Wyman Jones Jr.
Morgan State was virtually reunited after more than two weeks with the start of online instruction on Monday. However, as professors are tasked with reestablishing a new normal for their classes, students are left to digest the reality of online instruction and for some—it means the adjustment to an alternative way of education.
News broke that the university would transition to remote learning after students returned from spring break and to prepare for the remainder of the semester, professors were instructed to postpone midterms. However, Vadmin Jigoulov, a philosophy and religious studies lecturer—began to revise his course before Morgan announced that face-to-face lectures were suspended for the remainder of the semester on March 10.
Jigoulov said his decision to move the midterm online and revamp the course syllabus was the first precautionary measure in the event of a campus-wide closure.
“I was confident in myself—I’ve had a lot of experience teaching online,” Jigoulov said. “I expected it to be stressful for my students because they did not sign up for an online course.”
Professors have begun to utilize web conferencing platforms such as Zoom, Google Hangout and Big Blue Button to create virtual rooms for online instruction. With a unique web address or code, students can join their class with the use of a laptop, smartphone or tablet.
Students, including sophomore Jordan Barnes, who said she learns best with face-to-face instruction, was saddened to learn that her classes would transition online for the remainder of the semester—especially her chemistry course.
Barnes, a pre-professional physical therapy major, said she always struggled with chemistry—even when she received in-class lectures. Therefore, when the university decided to go remote, she became hesitant in her ability to adjust.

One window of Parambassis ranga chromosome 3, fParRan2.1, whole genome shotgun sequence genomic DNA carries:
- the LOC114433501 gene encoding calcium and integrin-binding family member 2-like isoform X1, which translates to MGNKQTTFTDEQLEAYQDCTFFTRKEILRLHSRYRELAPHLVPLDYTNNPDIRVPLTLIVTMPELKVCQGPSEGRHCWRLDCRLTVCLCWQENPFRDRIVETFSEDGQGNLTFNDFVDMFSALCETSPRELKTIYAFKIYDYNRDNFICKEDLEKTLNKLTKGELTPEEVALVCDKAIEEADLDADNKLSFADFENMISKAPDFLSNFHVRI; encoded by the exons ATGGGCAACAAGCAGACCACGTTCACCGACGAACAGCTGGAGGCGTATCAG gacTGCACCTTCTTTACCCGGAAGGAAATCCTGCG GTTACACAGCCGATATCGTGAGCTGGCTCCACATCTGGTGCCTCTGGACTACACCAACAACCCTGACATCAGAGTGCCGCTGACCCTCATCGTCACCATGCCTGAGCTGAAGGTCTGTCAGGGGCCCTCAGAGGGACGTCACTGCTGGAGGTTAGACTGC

“I always really struggled with Chemistry, so I don’t really know how I was going to be able to learn through the video chat,” Barnes said. “However, when he was teaching us I kind of understood it better.”
Approximately 3,500 signatures, including freshman sociology major Alexia Smith’s, the founder of the most recent petition, requests the university to cease online instruction and distribute passing grades to students.
Jigoulov said President David Wilson instructed professors to adjust their attendance policies, assignment deadlines and decrease course loads to support students as they adjust to the permanent changes of thier spring semester.
“Life is stressful enough—we have a barrage of news and headlines,” Jigoulov said. “They should at least have some peace in my course.”
For other educators, the introduction of the carnivorous (COVID-19) has resulted in a complete revamp of the foundation of their course and for Assistant Spanish Professor Megan DeVirgilis, who manages three classes and two independent studies, it meant the addition of Big Blue Button, a Canvas web conference tool.
“I’m trying to use my strengths to help my students get through this,” DeVirgilis said. “As stressed as I am, I know that they are more stressed.”
Morgan will continue to adhere to online seminar instruction for the remainder of the semester as Wilson and his administrative team monitor COVID-19.
Although the annual spring town hall was postponed due to Gov. Larry Hogan’s direction to cease gathers of more than 10 members, the university urges the community to submit questions and concerns to firstname.lastname@example.org.